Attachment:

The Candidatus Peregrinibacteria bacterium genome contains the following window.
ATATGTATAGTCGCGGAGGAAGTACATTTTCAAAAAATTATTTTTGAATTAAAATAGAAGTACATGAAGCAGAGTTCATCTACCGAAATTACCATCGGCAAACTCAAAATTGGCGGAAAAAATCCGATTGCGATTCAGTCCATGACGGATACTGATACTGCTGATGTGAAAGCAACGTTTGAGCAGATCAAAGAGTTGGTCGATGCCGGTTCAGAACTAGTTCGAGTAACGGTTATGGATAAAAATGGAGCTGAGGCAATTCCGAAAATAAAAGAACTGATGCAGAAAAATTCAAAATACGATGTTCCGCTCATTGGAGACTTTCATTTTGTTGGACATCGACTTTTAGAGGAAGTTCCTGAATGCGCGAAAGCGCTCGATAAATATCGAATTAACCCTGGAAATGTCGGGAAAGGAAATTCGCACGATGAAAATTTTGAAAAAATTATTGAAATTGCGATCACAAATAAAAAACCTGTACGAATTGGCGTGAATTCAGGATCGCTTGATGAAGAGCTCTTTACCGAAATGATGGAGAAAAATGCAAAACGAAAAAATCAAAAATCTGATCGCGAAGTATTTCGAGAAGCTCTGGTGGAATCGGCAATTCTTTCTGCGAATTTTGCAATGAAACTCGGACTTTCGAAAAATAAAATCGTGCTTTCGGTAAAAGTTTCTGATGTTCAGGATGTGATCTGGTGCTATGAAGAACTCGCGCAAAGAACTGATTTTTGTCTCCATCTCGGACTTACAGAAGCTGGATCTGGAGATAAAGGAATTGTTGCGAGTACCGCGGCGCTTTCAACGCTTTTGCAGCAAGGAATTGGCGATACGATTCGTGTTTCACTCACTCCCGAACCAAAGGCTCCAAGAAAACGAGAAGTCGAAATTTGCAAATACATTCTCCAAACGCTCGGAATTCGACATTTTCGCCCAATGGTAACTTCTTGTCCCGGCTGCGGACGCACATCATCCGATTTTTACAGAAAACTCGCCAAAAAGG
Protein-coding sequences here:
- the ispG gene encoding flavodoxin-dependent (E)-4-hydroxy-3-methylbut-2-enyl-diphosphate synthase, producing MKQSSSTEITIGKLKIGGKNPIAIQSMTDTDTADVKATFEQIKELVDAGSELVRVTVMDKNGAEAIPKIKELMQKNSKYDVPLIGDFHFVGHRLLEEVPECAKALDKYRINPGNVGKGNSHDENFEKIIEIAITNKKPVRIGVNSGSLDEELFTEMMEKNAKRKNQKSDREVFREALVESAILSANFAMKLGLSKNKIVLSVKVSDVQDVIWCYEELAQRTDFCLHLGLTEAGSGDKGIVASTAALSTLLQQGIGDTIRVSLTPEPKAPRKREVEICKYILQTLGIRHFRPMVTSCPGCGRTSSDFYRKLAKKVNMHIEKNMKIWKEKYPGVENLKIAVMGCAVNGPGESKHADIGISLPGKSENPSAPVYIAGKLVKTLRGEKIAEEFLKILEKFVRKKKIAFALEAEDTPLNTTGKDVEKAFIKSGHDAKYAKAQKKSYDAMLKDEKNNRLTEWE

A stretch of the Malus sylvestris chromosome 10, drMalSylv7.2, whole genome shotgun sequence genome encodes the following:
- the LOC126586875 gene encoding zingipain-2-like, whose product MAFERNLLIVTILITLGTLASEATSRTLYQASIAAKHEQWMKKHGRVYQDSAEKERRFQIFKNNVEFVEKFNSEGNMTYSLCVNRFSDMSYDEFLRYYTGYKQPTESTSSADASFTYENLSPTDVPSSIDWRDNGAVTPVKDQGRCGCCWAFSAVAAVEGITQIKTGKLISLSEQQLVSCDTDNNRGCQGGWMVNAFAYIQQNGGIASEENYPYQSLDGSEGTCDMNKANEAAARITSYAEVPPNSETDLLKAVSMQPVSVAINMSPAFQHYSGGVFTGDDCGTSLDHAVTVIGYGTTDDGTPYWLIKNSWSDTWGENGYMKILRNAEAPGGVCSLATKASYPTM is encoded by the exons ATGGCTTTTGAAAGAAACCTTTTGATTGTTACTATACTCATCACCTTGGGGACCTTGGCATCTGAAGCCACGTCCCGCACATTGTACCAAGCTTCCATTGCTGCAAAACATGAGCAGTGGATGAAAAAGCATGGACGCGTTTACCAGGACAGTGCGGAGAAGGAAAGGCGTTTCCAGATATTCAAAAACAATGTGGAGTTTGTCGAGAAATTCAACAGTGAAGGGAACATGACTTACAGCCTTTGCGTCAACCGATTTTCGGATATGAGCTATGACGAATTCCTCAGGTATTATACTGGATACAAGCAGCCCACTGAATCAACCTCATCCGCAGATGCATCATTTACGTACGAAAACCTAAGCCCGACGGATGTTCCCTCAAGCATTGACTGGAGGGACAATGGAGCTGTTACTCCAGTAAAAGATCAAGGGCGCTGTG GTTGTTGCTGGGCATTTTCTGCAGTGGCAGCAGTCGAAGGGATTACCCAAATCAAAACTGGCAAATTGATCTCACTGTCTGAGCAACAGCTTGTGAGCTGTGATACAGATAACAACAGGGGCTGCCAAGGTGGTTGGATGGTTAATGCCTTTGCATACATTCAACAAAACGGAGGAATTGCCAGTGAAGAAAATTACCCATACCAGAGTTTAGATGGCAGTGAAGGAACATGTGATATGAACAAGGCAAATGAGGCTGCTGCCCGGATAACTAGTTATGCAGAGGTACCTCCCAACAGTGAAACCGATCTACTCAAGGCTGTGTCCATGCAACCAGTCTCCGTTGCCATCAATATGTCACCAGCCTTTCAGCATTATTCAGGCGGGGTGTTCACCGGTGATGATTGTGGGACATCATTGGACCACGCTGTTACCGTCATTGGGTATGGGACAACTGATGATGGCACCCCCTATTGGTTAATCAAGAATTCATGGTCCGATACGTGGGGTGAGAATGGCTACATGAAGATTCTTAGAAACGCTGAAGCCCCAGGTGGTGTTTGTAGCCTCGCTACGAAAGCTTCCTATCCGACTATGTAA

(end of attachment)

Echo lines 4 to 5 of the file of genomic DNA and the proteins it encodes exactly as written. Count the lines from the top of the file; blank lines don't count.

- the ispG gene encoding flavodoxin-dependent (E)-4-hydroxy-3-methylbut-2-enyl-diphosphate synthase, producing MKQSSSTEITIGKLKIGGKNPIAIQSMTDTDTADVKATFEQIKELVDAGSELVRVTVMDKNGAEAIPKIKELMQKNSKYDVPLIGDFHFVGHRLLEEVPECAKALDKYRINPGNVGKGNSHDENFEKIIEIAITNKKPVRIGVNSGSLDEELFTEMMEKNAKRKNQKSDREVFREALVESAILSANFAMKLGLSKNKIVLSVKVSDVQDVIWCYEELAQRTDFCLHLGLTEAGSGDKGIVASTAALSTLLQQGIGDTIRVSLTPEPKAPRKREVEICKYILQTLGIRHFRPMVTSCPGCGRTSSDFYRKLAKKVNMHIEKNMKIWKEKYPGVENLKIAVMGCAVNGPGESKHADIGISLPGKSENPSAPVYIAGKLVKTLRGEKIAEEFLKILEKFVRKKKIAFALEAEDTPLNTTGKDVEKAFIKSGHDAKYAKAQKKSYDAMLKDEKNNRLTEWE

A stretch of the Malus sylvestris chromosome 10, drMalSylv7.2, whole genome shotgun sequence genome encodes the following: